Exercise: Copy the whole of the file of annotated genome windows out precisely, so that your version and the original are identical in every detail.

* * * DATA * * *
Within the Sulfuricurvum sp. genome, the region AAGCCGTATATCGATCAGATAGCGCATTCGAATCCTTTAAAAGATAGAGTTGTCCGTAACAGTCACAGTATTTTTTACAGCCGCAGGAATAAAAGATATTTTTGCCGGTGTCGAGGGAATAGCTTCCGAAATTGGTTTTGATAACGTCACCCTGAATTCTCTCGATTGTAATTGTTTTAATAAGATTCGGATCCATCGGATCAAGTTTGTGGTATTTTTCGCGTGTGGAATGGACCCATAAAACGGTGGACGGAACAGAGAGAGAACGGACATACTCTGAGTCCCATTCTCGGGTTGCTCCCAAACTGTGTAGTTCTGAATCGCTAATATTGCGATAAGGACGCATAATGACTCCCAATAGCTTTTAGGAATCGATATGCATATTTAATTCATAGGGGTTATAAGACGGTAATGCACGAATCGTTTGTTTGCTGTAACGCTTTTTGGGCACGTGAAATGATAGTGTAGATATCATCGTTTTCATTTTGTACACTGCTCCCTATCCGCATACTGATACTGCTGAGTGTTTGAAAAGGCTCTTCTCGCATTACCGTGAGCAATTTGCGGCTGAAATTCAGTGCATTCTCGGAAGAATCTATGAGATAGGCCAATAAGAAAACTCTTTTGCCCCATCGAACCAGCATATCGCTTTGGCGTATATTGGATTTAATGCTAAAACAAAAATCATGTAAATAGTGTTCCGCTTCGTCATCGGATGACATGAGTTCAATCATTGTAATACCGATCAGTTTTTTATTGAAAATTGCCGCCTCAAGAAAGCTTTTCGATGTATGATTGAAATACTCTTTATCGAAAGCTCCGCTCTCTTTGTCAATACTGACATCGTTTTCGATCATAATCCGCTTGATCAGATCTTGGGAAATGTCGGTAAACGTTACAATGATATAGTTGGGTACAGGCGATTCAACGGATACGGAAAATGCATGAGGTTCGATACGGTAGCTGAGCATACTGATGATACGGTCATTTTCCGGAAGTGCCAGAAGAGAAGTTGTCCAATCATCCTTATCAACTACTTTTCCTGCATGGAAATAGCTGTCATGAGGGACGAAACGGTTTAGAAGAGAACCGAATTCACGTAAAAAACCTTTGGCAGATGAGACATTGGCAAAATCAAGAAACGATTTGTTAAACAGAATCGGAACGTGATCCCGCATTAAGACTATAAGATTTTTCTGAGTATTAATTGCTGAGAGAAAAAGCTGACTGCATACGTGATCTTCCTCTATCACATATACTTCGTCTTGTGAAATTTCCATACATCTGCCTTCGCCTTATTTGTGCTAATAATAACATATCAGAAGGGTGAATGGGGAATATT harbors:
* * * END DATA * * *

Within the Sulfuricurvum sp. genome, the region AAGCCGTATATCGATCAGATAGCGCATTCGAATCCTTTAAAAGATAGAGTTGTCCGTAACAGTCACAGTATTTTTTACAGCCGCAGGAATAAAAGATATTTTTGCCGGTGTCGAGGGAATAGCTTCCGAAATTGGTTTTGATAACGTCACCCTGAATTCTCTCGATTGTAATTGTTTTAATAAGATTCGGATCCATCGGATCAAGTTTGTGGTATTTTTCGCGTGTGGAATGGACCCATAAAACGGTGGACGGAACAGAGAGAGAACGGACATACTCTGAGTCCCATTCTCGGGTTGCTCCCAAACTGTGTAGTTCTGAATCGCTAATATTGCGATAAGGACGCATAATGACTCCCAATAGCTTTTAGGAATCGATATGCATATTTAATTCATAGGGGTTATAAGACGGTAATGCACGAATCGTTTGTTTGCTGTAACGCTTTTTGGGCACGTGAAATGATAGTGTAGATATCATCGTTTTCATTTTGTACACTGCTCCCTATCCGCATACTGATACTGCTGAGTGTTTGAAAAGGCTCTTCTCGCATTACCGTGAGCAATTTGCGGCTGAAATTCAGTGCATTCTCGGAAGAATCTATGAGATAGGCCAATAAGAAAACTCTTTTGCCCCATCGAACCAGCATATCGCTTTGGCGTATATTGGATTTAATGCTAAAACAAAAATCATGTAAATAGTGTTCCGCTTCGTCATCGGATGACATGAGTTCAATCATTGTAATACCGATCAGTTTTTTATTGAAAATTGCCGCCTCAAGAAAGCTTTTCGATGTATGATTGAAATACTCTTTATCGAAAGCTCCGCTCTCTTTGTCAATACTGACATCGTTTTCGATCATAATCCGCTTGATCAGATCTTGGGAAATGTCGGTAAACGTTACAATGATATAGTTGGGTACAGGCGATTCAACGGATACGGAAAATGCATGAGGTTCGATACGGTAGCTGAGCATACTGATGATACGGTCATTTTCCGGAAGTGCCAGAAGAGAAGTTGTCCAATCATCCTTATCAACTACTTTTCCTGCATGGAAATAGCTGTCATGAGGGACGAAACGGTTTAGAAGAGAACCGAATTCACGTAAAAAACCTTTGGCAGATGAGACATTGGCAAAATCAAGAAACGATTTGTTAAACAGAATCGGAACGTGATCCCGCATTAAGACTATAAGATTTTTCTGAGTATTAATTGCTGAGAGAAAAAGCTGACTGCATACGTGATCTTCCTCTATCACATATACTTCGTCTTGTGAAATTTCCATACATCTGCCTTCGCCTTATTTGTGCTAATAATAACATATCAGAAGGGTGAATGGGGAATATT harbors: